D-dimer, oral anticoagulation, and venous thromboembolism recurrence

Benilde Cosmi, Gualtiero Palareti
Seminars in Vascular Medicine 2005, 5 (4): 365-70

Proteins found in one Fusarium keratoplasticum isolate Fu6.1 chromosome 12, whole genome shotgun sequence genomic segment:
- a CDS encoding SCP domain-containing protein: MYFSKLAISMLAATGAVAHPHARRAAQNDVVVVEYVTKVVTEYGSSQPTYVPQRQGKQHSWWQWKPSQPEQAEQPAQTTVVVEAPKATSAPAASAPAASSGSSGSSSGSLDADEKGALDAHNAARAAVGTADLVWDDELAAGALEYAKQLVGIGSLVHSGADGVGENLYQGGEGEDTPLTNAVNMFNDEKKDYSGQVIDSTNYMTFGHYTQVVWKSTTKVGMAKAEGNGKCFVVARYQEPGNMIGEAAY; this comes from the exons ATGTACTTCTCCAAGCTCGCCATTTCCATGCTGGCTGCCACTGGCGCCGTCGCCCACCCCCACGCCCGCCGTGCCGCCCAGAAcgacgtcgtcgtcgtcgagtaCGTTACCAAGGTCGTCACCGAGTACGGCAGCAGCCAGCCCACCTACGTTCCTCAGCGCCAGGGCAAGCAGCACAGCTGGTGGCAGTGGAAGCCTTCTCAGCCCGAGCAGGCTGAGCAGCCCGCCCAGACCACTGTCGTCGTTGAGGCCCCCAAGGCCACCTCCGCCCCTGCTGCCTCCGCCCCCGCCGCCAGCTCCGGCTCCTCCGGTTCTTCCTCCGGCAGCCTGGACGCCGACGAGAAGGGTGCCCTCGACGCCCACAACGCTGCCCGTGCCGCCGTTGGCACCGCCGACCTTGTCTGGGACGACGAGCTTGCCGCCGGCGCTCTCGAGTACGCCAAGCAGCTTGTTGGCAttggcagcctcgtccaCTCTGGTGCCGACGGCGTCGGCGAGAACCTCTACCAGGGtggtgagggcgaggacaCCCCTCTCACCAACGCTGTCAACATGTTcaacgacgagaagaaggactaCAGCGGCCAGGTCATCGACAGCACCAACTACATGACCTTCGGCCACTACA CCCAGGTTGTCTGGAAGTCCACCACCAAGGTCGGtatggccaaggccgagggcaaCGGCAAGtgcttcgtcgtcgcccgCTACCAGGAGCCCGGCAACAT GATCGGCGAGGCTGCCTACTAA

Venous thromboembolism (VTE) requires prolonged treatment to prevent late recurrences. However, the optimal duration of vitamin K antagonist (VKA) therapy is still controversial. More recently, D-dimer (D-d) has emerged as a predictive factor for recurrences. D-d has been evaluated both during and after VKA treatment. Some patients with DVT of the lower limbs have persistently high D-d during anticoagulation and this could reflect insufficient anticoagulation despite apparently adequate antithrombotic treatment. Altered D-d during anticoagulation is more frequent in patients with idiopathic or cancer-associated VTE than in those with secondary VTE. In subjects with an unprovoked VTE event, the time spent at near normal international normalization ratio (INR) values (< 1.5) during the first 3 months of treatment is associated with higher D-d during and after VKA treatment and with a higher risk for late recurrences. Moreover, the combination of altered D-d and inherited thrombophilia, and not residual venous obstruction, is associated with a significantly higher hazard ratio for recurrence. Preliminary results of a management study, the PROLONG study, indicate that subjects with normal D-d at 1 month after VKA withdrawal have a low risk of recurrence, and those with altered D-d have a significantly higher risk and deserve prolonged treatment.

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